• Patients diagnosed with ulcers from inflammatory conditions (pyoderma gangrenosum, vasculitis, rheumatoid arthritis, and other connective tissue diseases/autoimmune diseases)
  • Concomitant diagnosis of decompensated heart failure, acute phase dermatitis (at the time of the study), acute phase deep vein thrombosis

Prospective Kaposi Sarcoma Investigation

Inclusion Criteria:

  • Older than 18 years of age
  • Diagnosis of biopsy-proven Kaposi sarcoma with associated leg lymphedema
  • Leg lymphedema consistent with Campisi Clinical Stage 1B, 2, 3, 4 (Table 4). At these stages, lymphedema is clinically evident and not yet permanently fibrotic, sclerotic, or indurated with verrucous change.
  • HIV positive
  • On highly active anti-retroviral therapy
  • About to initiate a course of chemotherapy
  • Willingness to participate for the entire study duration, ranging from at least 14 weeks and up to 24 weeks, depending on randomization.
  • Provision of written Informed Consent

Exclusion Criteria

  • HIV negative
  • Leg lymphedema consistent with Campisi Clinical Stage 1A or 5 (Table 4). At these stages, lymphatic dysfunction is not yet clinically evident (Stage 1A) or lymphedema has become permanently fibrotic, sclerotic, or indurated with verrucous change (Stage 5).
  • History of another cancer diagnosis
  • Concomitant peripheral arterial disease as documented via history or peripheral vascular physical examination
  • Concomitant diagnosis of decompensated heart failure, acute phase dermatitis (at the time of the study), rheumatoid arthritis, acute phase deep vein thrombosis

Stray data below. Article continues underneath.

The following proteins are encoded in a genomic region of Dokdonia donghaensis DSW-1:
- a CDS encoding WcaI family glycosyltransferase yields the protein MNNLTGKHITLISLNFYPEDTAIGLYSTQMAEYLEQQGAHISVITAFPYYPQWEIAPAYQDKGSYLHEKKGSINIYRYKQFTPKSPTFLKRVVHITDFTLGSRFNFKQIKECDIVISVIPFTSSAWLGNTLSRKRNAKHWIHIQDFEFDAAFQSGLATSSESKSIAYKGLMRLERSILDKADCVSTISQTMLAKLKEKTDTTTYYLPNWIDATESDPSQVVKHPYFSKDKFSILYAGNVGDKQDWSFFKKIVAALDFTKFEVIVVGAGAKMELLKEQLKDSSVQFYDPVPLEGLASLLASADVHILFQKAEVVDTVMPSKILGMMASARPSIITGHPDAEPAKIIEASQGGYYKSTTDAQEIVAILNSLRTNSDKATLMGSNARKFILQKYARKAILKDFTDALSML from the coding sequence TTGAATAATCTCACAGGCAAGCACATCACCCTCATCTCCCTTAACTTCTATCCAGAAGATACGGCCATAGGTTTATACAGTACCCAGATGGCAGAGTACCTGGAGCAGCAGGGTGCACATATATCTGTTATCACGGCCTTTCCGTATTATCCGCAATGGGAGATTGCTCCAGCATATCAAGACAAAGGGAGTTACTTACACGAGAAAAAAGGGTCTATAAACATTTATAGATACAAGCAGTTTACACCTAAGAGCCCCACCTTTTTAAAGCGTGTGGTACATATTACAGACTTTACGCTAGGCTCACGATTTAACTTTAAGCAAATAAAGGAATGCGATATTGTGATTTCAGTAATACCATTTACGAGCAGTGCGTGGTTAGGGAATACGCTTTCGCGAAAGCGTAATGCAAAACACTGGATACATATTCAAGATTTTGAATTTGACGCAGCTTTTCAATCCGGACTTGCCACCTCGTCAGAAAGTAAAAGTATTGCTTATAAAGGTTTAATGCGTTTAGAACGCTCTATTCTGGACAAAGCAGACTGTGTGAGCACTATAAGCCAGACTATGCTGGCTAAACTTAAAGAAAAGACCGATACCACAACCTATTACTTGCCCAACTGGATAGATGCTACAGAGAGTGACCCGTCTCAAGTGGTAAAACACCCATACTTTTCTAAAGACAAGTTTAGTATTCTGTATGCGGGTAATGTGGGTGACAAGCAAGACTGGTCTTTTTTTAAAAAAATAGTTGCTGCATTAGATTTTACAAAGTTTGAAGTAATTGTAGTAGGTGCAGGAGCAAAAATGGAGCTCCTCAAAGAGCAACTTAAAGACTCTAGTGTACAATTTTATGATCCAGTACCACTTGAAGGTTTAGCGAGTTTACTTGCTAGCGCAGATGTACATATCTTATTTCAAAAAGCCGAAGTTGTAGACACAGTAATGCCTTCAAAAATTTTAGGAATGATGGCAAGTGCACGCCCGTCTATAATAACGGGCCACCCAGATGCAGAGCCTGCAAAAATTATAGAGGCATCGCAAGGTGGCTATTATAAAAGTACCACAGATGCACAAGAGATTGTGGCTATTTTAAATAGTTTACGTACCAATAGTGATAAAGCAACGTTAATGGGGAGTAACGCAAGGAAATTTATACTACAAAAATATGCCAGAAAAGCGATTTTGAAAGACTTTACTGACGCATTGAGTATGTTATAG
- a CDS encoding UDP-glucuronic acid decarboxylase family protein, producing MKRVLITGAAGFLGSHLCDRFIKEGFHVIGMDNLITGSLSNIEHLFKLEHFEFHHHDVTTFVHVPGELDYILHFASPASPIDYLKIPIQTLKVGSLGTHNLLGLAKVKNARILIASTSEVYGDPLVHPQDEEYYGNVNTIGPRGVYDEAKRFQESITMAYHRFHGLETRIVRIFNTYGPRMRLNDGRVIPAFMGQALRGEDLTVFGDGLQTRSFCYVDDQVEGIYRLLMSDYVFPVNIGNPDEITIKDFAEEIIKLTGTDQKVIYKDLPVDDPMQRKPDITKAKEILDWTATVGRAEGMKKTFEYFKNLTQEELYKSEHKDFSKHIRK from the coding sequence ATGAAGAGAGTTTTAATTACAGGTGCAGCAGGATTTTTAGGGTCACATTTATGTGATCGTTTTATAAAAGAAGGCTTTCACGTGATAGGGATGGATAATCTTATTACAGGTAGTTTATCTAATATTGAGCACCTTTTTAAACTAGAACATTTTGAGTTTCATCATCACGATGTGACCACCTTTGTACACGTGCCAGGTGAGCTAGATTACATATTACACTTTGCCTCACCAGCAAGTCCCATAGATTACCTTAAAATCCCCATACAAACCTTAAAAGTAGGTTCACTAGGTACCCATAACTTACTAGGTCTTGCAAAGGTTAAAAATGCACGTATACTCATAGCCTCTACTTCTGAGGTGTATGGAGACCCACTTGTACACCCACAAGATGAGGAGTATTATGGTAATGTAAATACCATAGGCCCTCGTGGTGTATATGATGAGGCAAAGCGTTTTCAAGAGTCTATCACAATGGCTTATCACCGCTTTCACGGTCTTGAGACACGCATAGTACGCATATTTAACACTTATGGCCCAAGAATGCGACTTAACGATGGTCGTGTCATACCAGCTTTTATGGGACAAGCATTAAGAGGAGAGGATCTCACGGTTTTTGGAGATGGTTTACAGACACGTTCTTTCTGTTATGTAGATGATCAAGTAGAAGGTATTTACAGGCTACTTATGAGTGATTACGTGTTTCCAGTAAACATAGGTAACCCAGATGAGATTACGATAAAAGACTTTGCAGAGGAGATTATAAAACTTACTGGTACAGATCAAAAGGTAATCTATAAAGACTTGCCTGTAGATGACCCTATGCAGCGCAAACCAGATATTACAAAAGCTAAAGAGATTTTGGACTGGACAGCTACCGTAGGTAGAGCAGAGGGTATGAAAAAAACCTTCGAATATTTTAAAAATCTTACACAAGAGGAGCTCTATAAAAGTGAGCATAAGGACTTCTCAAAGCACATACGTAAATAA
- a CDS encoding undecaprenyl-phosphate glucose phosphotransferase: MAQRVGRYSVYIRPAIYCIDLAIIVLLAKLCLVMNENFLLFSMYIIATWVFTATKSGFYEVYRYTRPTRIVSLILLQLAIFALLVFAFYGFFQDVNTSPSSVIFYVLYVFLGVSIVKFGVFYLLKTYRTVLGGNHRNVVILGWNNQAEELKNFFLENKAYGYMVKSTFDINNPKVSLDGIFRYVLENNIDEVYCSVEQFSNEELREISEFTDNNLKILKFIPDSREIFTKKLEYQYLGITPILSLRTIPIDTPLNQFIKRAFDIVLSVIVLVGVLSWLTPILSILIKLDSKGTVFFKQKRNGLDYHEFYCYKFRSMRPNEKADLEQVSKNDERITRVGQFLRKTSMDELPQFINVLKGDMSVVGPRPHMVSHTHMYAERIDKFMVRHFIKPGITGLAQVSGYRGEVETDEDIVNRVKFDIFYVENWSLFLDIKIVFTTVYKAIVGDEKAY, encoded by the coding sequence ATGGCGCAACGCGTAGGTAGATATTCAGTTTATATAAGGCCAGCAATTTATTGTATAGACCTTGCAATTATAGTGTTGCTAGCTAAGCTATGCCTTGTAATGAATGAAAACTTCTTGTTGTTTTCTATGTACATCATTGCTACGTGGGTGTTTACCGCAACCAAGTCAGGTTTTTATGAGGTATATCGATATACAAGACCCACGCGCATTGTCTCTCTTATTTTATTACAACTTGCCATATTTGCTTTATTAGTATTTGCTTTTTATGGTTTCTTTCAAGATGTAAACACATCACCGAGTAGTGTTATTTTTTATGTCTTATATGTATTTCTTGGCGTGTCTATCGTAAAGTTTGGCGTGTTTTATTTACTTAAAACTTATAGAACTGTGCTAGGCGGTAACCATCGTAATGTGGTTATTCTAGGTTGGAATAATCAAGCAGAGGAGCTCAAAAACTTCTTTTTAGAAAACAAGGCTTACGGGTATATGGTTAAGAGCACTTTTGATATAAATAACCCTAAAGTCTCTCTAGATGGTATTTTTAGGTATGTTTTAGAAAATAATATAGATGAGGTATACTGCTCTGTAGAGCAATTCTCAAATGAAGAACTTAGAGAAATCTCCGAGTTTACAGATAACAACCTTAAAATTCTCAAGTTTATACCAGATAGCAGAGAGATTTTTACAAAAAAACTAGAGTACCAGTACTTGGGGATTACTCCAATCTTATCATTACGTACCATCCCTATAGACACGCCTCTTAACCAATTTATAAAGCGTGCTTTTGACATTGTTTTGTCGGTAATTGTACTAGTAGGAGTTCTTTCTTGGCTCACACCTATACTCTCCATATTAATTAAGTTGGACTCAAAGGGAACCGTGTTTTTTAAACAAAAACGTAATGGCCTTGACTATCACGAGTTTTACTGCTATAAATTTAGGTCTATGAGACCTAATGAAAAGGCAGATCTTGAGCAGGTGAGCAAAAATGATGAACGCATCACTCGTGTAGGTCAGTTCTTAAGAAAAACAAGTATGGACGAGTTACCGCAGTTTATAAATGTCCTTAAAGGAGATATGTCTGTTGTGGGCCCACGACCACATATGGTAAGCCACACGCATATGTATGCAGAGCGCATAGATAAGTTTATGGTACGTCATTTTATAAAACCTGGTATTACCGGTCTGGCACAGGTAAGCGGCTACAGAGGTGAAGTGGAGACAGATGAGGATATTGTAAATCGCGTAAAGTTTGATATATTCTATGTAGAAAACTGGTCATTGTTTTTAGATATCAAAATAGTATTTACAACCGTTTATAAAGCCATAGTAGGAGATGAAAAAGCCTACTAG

• Diagnosis of medical conditions that may also lead to lower extremity lymphedema, including: congestive heart failure, filiariasis, previous vein stripping or peripheral vascular surgery
  • Current use of medications known to cause edema, (i.e. calcium channel blockers, systemic corticosteroids)
  • Pregnant

Information from the National Library of Medicine

To learn more about this study, you or your doctor may contact the study research staff using the contact information provided by the sponsor.

Please refer to this study by its ClinicalTrials.gov identifier (NCT number): NCT03404297


Contacts
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Contact: Sonak D Pastakia, PharmD,PhD 2155949414 spastaki@gmail.com
Contact: Rakhi Karwa, PharmD +1 (415) 572-3621 rakhikarwa@gmail.com

Locations
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Kenya
Chulaimbo District Hospital Recruiting
Chulaimbo, Nyanza, Kenya
Contact: Edith Chepngeno, BPharm       edithtonui@gmail.com   
Moi Teaching and Referral Hospital Recruiting
Eldoret, Uasin Gishu, Kenya, 30100
Contact: Sonak Pastakia       spastaki@gmail.com   
Sponsors and Collaborators
Indiana University
University of California, San Francisco
Moi Teaching and Referral Hospital
Moi Univeristy
Purdue University
Indiana Clinical and Translational Sciences Institute
Investigators
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Principal Investigator: Sonak D Pastakia, PharmD,PhD Purdue University

Publications automatically indexed to this study by ClinicalTrials.gov Identifier (NCT Number):
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Responsible Party: Indiana University
ClinicalTrials.gov Identifier: NCT03404297     History of Changes
Other Study ID Numbers: 1710769547
First Posted: January 19, 2018    Key Record Dates
Last Update Posted: April 12, 2018
Last Verified: January 2018
Individual Participant Data (IPD) Sharing Statement:
Plan to Share IPD: No
Plan Description: We don't intend to share this information unless there is a compelling, patient centered reason for sharing this information.

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Studies a U.S. FDA-regulated Drug Product: No
Studies a U.S. FDA-regulated Device Product: No
Keywords provided by Indiana University:
compression therapy
Kenya
Kaposi Sarcoma
Locally sourced
wrapping
chronic leg ulcers
Additional relevant MeSH terms:
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Sarcoma, Kaposi
Sarcoma
Leg Ulcer
Skin Ulcer
Ulcer
Neoplasms, Connective and Soft Tissue
Neoplasms by Histologic Type
Neoplasms
Pathologic Processes
Skin Diseases
Herpesviridae Infections
DNA Virus Infections
Virus Diseases
Neoplasms, Vascular Tissue